But She Smiled....

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This is a little poem I wrote a while back. Sometimes, when I’m having a rough time and I and I’m trying to find ways to explain my feelings to someone else, I run hypothetical conversations through my head. And this happened to be my answer in that conversation. As I gave it some more thought, I decided to write it down. To my surprise it made sense to me. I hope it also makes sense to you.

Thanks! Hannah

“At age 5, she knew no different. She played in mud, washed dolls hair. But smiled all the time.

At age 7, she knew no different. Dress up and cops and robbers were her go to. But she smiled all the time.

At age 9, she knew no different. Hormones and changes came into play. Struggles in school, picking sides and introductions with stress. But she smiled all the time.

At age 12, she knew no different. Kids told her she was great but then talked about her behind her back. But she smiled all the time.

At age 13, she knew knew no different. Girls used her to get to her brother never wanting to actually talk to her. Drawing the short straw in life, never seemed so real. But she smiled all the time.

At age 14, she knew no different. No friends, no job, alone and in the dark. Told “depression and anxiety will rule your life”.  But she smiled all the time

At age 15, she knew no different. Thoughts of self harm filled her head, thinking others would be better off if she were dead. But she smiled all the time.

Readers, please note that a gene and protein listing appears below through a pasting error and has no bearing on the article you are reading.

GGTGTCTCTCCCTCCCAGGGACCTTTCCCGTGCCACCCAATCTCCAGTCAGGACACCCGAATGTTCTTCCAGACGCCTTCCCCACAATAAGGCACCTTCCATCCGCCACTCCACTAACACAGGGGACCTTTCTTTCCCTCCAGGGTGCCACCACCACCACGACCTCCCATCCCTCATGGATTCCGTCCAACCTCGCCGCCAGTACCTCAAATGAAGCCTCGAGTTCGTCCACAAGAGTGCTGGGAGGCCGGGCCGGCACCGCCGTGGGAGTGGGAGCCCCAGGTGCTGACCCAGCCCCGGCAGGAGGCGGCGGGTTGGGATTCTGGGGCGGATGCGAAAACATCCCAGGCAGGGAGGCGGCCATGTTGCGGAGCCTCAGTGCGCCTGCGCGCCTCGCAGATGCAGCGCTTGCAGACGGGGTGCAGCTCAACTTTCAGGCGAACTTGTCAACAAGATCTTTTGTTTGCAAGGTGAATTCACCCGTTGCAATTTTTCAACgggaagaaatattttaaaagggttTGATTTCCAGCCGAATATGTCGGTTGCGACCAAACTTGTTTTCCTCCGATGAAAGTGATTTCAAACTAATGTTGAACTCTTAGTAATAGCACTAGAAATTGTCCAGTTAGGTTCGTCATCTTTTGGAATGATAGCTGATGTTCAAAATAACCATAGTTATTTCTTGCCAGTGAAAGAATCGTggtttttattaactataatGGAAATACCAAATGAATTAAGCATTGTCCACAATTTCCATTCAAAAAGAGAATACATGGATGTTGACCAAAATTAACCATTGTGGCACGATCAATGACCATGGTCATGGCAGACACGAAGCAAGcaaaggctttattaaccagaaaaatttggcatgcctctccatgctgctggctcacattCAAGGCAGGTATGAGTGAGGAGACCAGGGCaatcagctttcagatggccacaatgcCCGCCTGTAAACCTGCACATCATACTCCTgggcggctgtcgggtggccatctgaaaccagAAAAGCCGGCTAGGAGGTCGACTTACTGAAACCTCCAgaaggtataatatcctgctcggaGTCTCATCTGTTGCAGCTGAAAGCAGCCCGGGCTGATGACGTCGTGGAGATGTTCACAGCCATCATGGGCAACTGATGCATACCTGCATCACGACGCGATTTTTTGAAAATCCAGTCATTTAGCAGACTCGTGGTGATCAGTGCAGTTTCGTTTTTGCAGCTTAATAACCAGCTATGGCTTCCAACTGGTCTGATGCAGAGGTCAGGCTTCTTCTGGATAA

At age 16, she knew no different. Struggling more and more each and every day. Blood dripping down her wrist and no food in her stomach. Gasping for air. Trying to just get out of bed. But she smiled all the time.

At age 17, she knew no different. Wondering if there was a target on her back, trying to figure out why guys seemed to love her body but not her personality and yet still feeling too fat. But she smiled all the time.
At age 18, she knew no different. At college, alone again. Finding her purpose, her passion, her reason for being here seemed impossible. But she smiled all the time.

At age 19, she knew no different. Legal now, able to participate in society's expectations and yet still feeling like an outsider. Depression and anxiety running at full steam now. But she smiled all the time.

At age 20, she became different. Still filled with depression and anxiety. But NOW having been educated about her struggle and getting the support she needed to fight back, she can truly smile all the time.

At age 21, she knew the difference. Fighting hard every day, never giving up, asking for help when needed. But smiling all the time.”